Snell Building changes hands
The Snell Building wasn’t even on Pam Neill’s radar when she was looking for potential properties to buy in Fort Dodge during the summer of 2018.
But when she had the chance to see the historic seven-story structure up close and personal, that all changed.
“I walked inside and completely fell in love,” Neill, of Austin, Texas, recalled. “I feel so lucky it came up for sale.”
Neill and her brother, Scott Croonquist, of Moorland, forming Snell Center LLC, recently bought the Snell Building from Matt Doyle, of Snell Building Incorporated.
The building sold for $275,000, according to online information. Neill closed on the property June 28.
“We want to keep the Snell Building healthy and empowered,” Neill said. “I really hope to continue the great work Matt Doyle has done. I just have a feeling that downtown will have a renewal. People want the best, and I certainly do. This is the community I am from, and I am just feeling so lucky to have ownership.”
Neill grew up on a farm outside of Moorland. She attended the Prairie Community School District and graduated from high school in Gowrie.
She eventually found herself working in the information technology industry. She works in global brands and regional development for General Motors.
The Snell Building represents Neill’s first commercial property purchase.
In terms of her future plans for the building, Neill said it’s too early to know, but she’s open to any number of possibilities.
“It’s so new, there’s lots of ideas,” she said. “There’s a lot of positive energy. I am open to all kinds of ideas and suggestions.”
According to previous owner, Matt Doyle, the Snell Building was built in 1914 using glazed brick, which was the most expensive brick available at the time at $65 per 1,000 square foot.
Richard Snell, an Illinois investor, had the structure built.
The building was officially finished in 1915.
Matt Doyle and his brother Mike Doyle have a long history with the building.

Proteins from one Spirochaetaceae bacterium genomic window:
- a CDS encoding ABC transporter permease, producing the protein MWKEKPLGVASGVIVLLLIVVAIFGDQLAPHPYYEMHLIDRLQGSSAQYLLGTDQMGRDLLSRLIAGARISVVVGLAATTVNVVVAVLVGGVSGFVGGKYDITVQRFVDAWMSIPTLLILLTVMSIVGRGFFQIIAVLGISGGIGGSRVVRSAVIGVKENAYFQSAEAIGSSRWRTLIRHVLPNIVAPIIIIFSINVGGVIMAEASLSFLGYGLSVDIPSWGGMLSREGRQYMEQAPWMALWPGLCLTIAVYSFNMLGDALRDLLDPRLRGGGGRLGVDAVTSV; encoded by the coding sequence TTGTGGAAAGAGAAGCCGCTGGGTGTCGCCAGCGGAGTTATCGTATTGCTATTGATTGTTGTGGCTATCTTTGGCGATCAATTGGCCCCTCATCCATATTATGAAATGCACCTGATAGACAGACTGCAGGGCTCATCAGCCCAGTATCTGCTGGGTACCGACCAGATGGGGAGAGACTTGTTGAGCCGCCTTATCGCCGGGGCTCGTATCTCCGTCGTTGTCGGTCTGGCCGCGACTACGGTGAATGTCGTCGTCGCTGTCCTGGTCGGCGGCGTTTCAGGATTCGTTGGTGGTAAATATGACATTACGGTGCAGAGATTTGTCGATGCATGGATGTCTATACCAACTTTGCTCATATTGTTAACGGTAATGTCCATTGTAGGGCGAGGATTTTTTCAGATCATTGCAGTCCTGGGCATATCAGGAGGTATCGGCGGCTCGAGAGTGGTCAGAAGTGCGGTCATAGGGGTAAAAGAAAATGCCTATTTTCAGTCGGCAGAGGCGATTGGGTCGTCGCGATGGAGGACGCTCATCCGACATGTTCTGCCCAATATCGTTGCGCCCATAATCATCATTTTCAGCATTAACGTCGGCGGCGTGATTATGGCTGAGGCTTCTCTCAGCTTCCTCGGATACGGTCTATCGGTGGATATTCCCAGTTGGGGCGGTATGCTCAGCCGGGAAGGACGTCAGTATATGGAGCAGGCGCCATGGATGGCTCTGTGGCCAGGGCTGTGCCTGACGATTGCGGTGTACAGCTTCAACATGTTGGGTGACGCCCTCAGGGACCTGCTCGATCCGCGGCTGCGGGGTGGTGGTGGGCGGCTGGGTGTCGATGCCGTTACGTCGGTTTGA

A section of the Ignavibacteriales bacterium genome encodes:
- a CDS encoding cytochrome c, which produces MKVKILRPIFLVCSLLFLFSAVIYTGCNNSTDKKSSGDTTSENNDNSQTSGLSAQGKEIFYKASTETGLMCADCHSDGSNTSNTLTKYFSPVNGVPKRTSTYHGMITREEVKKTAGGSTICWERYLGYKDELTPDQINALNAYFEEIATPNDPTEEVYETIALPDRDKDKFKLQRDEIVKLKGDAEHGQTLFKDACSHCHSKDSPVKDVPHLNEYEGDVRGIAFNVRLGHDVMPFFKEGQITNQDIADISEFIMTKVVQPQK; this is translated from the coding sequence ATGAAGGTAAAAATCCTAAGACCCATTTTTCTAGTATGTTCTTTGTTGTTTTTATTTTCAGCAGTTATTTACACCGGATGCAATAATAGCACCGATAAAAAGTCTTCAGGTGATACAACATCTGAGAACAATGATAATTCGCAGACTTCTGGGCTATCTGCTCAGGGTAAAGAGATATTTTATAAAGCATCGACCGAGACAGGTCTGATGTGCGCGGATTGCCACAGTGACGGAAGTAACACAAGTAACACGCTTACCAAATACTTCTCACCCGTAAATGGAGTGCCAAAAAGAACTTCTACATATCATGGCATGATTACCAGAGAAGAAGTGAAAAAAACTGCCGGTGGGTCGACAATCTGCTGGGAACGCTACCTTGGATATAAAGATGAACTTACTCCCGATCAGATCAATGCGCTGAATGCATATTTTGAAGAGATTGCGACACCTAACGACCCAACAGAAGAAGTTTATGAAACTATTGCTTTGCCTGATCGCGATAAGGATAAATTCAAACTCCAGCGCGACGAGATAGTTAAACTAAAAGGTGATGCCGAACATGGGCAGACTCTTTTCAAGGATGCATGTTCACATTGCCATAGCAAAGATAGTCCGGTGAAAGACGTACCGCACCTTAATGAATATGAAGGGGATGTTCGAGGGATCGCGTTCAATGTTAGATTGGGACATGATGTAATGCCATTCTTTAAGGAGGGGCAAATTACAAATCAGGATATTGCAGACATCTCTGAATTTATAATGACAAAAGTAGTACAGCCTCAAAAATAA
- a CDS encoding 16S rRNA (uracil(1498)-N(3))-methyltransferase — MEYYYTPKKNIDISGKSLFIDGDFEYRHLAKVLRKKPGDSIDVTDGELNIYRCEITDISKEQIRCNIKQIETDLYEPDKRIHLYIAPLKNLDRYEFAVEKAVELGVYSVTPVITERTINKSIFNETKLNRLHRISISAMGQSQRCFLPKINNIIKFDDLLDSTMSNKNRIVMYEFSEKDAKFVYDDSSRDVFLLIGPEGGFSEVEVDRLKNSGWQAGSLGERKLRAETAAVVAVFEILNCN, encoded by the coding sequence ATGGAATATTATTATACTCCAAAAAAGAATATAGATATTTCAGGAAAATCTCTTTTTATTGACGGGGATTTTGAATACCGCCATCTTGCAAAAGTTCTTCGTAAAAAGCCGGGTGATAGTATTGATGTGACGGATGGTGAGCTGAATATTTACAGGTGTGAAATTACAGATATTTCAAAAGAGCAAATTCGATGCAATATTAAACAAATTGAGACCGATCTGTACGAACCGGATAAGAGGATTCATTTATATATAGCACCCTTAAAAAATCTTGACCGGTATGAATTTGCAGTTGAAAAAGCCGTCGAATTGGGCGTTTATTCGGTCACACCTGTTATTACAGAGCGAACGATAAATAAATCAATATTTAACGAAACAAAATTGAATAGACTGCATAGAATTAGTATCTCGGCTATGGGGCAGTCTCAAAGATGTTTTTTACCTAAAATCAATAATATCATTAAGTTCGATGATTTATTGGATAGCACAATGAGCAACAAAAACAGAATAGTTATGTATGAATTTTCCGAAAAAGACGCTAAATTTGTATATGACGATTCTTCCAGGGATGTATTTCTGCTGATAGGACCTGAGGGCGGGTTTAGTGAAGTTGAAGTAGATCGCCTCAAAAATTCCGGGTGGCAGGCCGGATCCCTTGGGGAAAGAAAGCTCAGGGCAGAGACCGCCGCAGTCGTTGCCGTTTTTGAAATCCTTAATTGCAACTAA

“My dad (Chuck Doyle) bought it back in the ’70s,” Mike Doyle said. “My dad delivered newspapers there and he always wanted to own it, and I guess he did.”
The two brothers helped take care of the building at different points in time.
“I used to lay carpeting and floor covering,” Mike Doyle said. “We put new windows in it 30 years ago.”
Mike Doyle, who owns Doyle Construction Co., said the Snell is a special place.
“It’s unique alright,” he said. “There aren’t many buildings in Iowa that age and that quality.”
Mike Doyle said throughout the building’s history, many of the occupants have been doctors and lawyers.
Steve Kersten, a Fort Dodge attorney, has been going into the Snell Building and up to the seventh floor since 1980.
His law office — Kersten, Brownlee, Hendricks, LLP — is located there.
But Kersten has memories earlier than that.
“I used to walk from Corpus Christi school to go see my dad,” he said. “And I remembered going up the elevator when they actually had an elevator operator — a guy who pushed the buttons. After he let you in, they shut the door and he would say, ‘Which floor?’ “
Steve Kerten’s father, Don Kersten, held a law office at the Snell Building starting in 1955 up until Steve Kersten joined the firm.
Kersten said the Snell was a popular destination for lawyers due to its proximity to the Webster County Courthouse.
He remembers the hustle and bustle of the place.
“I remember getting a haircut here,” he said. “In the main lobby, you would walk in and to the left was a smoke shop. They sold cigarettes and pop. There was a watch repair guy. The whole building was full of realtors, lawyers, different businesses. Lots of people getting off and on that elevator.”
About five tenants currently occupy the Snell Building.
Kersten said the offices on the seventh floor were remodeled in 1984.
But every other floor is almost identical.
“Every floor has the exact same layout and every floor has a vault,” he said. “The seventh floor is a modified version of the other floors.”
He said the marble featured on the walls is called “mirror image.”
“They cut it down the middle,” Kersten said. “They cut it and opened it up.”
The floors are terrazzo.
And it was some of those features that were attractive to Neill.
“The marble, floors, the stairwells, the mail shoot,” Neill said. “There are vaults on every floor. There is so much I am anxious to learn about — and of course the views from the upper floors are stunning.”
Neill said she’s looking forward to the possibilities.
“Everyone has been so welcoming,” she said. “I think there are so many people who want to do good things. We are big on local and will do a lot of the work locally.”